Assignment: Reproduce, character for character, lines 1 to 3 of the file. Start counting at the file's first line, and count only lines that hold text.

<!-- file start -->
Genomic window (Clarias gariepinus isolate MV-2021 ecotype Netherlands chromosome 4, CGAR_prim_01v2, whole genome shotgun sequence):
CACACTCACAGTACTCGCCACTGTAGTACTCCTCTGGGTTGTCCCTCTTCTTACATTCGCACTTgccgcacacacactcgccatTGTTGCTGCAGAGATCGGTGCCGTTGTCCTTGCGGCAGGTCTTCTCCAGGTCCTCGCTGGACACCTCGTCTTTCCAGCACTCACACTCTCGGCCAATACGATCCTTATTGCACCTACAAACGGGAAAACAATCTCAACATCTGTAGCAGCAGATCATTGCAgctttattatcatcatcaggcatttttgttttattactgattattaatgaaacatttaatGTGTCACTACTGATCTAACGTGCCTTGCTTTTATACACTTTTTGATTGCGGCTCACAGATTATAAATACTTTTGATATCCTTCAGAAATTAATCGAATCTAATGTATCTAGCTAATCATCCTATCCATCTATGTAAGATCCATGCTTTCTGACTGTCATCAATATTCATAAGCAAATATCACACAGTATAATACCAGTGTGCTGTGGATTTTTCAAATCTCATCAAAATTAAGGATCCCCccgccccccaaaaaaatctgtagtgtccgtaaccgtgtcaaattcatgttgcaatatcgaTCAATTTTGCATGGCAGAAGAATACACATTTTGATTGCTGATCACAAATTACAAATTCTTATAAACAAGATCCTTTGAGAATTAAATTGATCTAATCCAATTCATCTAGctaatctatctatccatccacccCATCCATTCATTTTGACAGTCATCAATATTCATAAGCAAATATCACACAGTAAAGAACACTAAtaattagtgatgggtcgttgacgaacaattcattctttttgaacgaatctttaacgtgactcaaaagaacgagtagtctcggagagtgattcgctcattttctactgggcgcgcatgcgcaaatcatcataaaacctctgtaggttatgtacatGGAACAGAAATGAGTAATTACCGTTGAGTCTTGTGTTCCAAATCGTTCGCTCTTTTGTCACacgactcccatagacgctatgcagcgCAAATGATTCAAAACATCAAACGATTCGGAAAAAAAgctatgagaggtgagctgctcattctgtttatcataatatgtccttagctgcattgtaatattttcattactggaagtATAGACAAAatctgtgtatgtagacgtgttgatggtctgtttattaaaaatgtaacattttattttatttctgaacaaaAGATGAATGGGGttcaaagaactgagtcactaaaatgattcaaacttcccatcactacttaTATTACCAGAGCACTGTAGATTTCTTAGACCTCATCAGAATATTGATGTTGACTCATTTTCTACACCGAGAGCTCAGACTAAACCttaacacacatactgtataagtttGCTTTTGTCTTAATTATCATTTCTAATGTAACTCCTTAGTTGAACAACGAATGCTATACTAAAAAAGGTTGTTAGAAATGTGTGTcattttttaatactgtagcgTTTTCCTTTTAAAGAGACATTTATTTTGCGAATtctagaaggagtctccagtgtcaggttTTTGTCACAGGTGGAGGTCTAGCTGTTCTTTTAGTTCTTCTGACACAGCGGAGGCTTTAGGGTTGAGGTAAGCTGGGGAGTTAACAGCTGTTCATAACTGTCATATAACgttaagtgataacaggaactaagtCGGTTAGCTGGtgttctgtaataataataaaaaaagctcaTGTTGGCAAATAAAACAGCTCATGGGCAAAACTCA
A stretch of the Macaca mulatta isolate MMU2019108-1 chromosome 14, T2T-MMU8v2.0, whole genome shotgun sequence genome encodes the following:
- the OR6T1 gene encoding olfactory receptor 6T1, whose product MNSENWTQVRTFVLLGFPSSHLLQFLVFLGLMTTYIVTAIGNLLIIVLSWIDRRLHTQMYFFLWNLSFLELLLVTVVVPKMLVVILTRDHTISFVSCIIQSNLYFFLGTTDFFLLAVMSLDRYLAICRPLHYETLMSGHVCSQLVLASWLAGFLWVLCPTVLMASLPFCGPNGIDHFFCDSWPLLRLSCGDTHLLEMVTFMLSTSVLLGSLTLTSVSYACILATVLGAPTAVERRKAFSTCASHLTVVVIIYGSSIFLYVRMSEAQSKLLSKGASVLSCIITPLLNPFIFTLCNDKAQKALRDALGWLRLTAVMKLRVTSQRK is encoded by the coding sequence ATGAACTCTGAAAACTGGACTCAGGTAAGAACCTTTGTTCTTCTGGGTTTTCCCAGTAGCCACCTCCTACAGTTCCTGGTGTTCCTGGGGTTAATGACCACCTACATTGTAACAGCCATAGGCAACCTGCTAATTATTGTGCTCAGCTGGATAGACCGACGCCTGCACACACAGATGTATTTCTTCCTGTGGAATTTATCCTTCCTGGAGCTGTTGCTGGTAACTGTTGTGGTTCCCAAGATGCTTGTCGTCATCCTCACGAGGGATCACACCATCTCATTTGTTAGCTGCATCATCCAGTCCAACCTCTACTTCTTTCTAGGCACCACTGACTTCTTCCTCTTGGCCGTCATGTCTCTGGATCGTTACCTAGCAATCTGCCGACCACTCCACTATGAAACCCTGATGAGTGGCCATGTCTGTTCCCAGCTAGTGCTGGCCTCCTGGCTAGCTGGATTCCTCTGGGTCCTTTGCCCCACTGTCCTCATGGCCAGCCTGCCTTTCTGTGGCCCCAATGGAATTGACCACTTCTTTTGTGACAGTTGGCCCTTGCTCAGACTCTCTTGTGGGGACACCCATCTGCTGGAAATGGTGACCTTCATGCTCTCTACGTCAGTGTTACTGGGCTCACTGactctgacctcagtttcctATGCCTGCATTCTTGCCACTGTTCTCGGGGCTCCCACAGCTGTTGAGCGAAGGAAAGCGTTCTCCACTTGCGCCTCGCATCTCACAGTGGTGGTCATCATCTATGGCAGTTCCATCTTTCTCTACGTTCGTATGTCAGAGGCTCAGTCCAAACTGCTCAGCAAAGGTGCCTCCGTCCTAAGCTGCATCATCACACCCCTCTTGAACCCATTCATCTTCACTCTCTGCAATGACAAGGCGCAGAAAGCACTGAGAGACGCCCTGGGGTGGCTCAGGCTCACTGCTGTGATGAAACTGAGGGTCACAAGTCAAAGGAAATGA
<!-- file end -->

Genomic window (Clarias gariepinus isolate MV-2021 ecotype Netherlands chromosome 4, CGAR_prim_01v2, whole genome shotgun sequence):
CACACTCACAGTACTCGCCACTGTAGTACTCCTCTGGGTTGTCCCTCTTCTTACATTCGCACTTgccgcacacacactcgccatTGTTGCTGCAGAGATCGGTGCCGTTGTCCTTGCGGCAGGTCTTCTCCAGGTCCTCGCTGGACACCTCGTCTTTCCAGCACTCACACTCTCGGCCAATACGATCCTTATTGCACCTACAAACGGGAAAACAATCTCAACATCTGTAGCAGCAGATCATTGCAgctttattatcatcatcaggcatttttgttttattactgattattaatgaaacatttaatGTGTCACTACTGATCTAACGTGCCTTGCTTTTATACACTTTTTGATTGCGGCTCACAGATTATAAATACTTTTGATATCCTTCAGAAATTAATCGAATCTAATGTATCTAGCTAATCATCCTATCCATCTATGTAAGATCCATGCTTTCTGACTGTCATCAATATTCATAAGCAAATATCACACAGTATAATACCAGTGTGCTGTGGATTTTTCAAATCTCATCAAAATTAAGGATCCCCccgccccccaaaaaaatctgtagtgtccgtaaccgtgtcaaattcatgttgcaatatcgaTCAATTTTGCATGGCAGAAGAATACACATTTTGATTGCTGATCACAAATTACAAATTCTTATAAACAAGATCCTTTGAGAATTAAATTGATCTAATCCAATTCATCTAGctaatctatctatccatccacccCATCCATTCATTTTGACAGTCATCAATATTCATAAGCAAATATCACACAGTAAAGAACACTAAtaattagtgatgggtcgttgacgaacaattcattctttttgaacgaatctttaacgtgactcaaaagaacgagtagtctcggagagtgattcgctcattttctactgggcgcgcatgcgcaaatcatcataaaacctctgtaggttatgtacatGGAACAGAAATGAGTAATTACCGTTGAGTCTTGTGTTCCAAATCGTTCGCTCTTTTGTCACacgactcccatagacgctatgcagcgCAAATGATTCAAAACATCAAACGATTCGGAAAAAAAgctatgagaggtgagctgctcattctgtttatcataatatgtccttagctgcattgtaatattttcattactggaagtATAGACAAAatctgtgtatgtagacgtgttgatggtctgtttattaaaaatgtaacattttattttatttctgaacaaaAGATGAATGGGGttcaaagaactgagtcactaaaatgattcaaacttcccatcactacttaTATTACCAGAGCACTGTAGATTTCTTAGACCTCATCAGAATATTGATGTTGACTCATTTTCTACACCGAGAGCTCAGACTAAACCttaacacacatactgtataagtttGCTTTTGTCTTAATTATCATTTCTAATGTAACTCCTTAGTTGAACAACGAATGCTATACTAAAAAAGGTTGTTAGAAATGTGTGTcattttttaatactgtagcgTTTTCCTTTTAAAGAGACATTTATTTTGCGAATtctagaaggagtctccagtgtcaggttTTTGTCACAGGTGGAGGTCTAGCTGTTCTTTTAGTTCTTCTGACACAGCGGAGGCTTTAGGGTTGAGGTAAGCTGGGGAGTTAACAGCTGTTCATAACTGTCATATAACgttaagtgataacaggaactaagtCGGTTAGCTGGtgttctgtaataataataaaaaaagctcaTGTTGGCAAATAAAACAGCTCATGGGCAAAACTCA
A stretch of the Macaca mulatta isolate MMU2019108-1 chromosome 14, T2T-MMU8v2.0, whole genome shotgun sequence genome encodes the following: